luciferase and the acceptor is Yellow Fluorescent Protein (YFP). Because the efficiency of energy transfer is strongly distance-dependent, observation of the BRET phenomenon requires that the donor and acceptor be in close proximity. To test for an interaction between two proteins of interest in cultured mammalian cells, one protein is expressed as a fusion with luciferase and the second as a fusion with YFP. An interaction between the two proteins of interest may bring the donor and acceptor sufficiently close for energy transfer to occur. Compared to other techniques for investigating protein-protein interactions, the BRET assay is sensitive, requires little hands-on time and few reagents, and is able to detect interactions which are weak, transient, or dependent on the biochemical environment found within a live cell. It is therefore an ideal approach for confirming putative interactions suggested by yeast two-hybrid or mass spectrometry proteomics studies, and in addition it is well-suited for mapping interacting regions, assessing the effect of post-translational modifications on protein-protein interactions, and evaluating the impact of mutations identified in patient DNA.
Cellular Biology, Issue 87, Protein-protein interactions, Bioluminescence Resonance Energy Transfer, Live cell, Transfection, Luciferase, Yellow Fluorescent Protein, Mutations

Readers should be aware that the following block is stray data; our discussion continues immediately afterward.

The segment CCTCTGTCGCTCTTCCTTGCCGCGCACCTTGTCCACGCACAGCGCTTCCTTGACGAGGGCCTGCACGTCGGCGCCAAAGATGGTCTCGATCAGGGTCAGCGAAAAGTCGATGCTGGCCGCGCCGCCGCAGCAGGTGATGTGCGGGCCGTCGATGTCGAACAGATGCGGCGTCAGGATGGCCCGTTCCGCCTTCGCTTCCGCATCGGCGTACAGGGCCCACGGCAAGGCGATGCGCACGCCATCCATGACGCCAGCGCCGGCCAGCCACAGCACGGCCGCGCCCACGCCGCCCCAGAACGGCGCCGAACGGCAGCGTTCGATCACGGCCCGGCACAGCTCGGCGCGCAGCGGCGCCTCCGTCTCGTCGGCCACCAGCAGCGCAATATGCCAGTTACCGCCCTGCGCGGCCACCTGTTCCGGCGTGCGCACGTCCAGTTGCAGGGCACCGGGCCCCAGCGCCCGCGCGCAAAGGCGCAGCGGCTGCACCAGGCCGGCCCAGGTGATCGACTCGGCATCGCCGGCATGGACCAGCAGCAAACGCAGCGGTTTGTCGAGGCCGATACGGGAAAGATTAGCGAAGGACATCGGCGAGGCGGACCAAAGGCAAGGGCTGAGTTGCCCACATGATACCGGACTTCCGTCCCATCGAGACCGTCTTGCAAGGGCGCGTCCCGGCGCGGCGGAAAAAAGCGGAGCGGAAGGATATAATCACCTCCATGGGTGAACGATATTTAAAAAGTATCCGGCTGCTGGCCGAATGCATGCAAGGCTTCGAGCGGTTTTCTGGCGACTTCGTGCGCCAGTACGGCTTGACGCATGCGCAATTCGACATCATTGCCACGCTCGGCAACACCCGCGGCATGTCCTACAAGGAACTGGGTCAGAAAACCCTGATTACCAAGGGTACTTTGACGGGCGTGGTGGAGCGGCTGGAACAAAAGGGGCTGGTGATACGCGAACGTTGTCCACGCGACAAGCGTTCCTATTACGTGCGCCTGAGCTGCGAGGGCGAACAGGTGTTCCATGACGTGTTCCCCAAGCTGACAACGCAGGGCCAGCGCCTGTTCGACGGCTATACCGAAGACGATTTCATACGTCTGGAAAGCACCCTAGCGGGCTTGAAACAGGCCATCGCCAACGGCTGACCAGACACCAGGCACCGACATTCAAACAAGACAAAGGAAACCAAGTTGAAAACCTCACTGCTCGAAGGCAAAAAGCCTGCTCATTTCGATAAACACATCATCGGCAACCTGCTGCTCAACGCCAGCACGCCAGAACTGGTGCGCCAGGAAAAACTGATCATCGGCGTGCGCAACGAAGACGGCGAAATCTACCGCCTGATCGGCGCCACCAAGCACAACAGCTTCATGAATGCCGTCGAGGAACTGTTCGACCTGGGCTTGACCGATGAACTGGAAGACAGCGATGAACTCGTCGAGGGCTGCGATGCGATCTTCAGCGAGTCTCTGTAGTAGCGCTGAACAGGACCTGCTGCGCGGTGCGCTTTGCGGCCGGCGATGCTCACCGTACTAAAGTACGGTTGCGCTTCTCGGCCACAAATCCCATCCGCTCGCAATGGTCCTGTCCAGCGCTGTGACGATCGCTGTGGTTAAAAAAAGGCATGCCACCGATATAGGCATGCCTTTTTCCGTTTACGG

Silicon Microchips for Manipulating Cell-cell Interaction
Institutions: MIT - Massachusetts Institute of Technology.
The role of the cellular microenvironment is recognized as crucial in determining cell fate and function in virtually all mammalian tissues from development to malignant transformation. In particular, interaction with neighboring stroma has been implicated in a plethora of biological phenomena; however, conventional techniques limit the ability to interrogate the spatial and dynamic elements of such interactions.
In Micromechanical Reconfigurable Culture (RC), we employ a micromachined silicon substrate with moving parts to dynamically control cell-cell interactions through mechanical repositioning. Previously, this method has been applied to investigate intercellular communication in co-cultures of hepatocytes and non-parenchymal cells, demonstrating time-dependent interactions and a limited range for soluble signaling 1
Here, we describe in detail the preparation and use of the RC system. We begin by demonstrating the handling of the device parts using tweezers, including actuating between the gap and contact configurations (cell populations separated by a narrow 80-µm gap, or in direct intimate contact). Next, we detail the process of preparing the substrates for culture, and the multi-step cell seeding process required for obtaining confluent cell monolayers. Using live microscopy, we then illustrate real-time manipulation of cells between the different possible experimental configurations. Finally, we demonstrate the steps required in order to regenerate the device surface for reuse: toluene and piranha cleaning, polystyrene coating, and oxygen plasma treatment.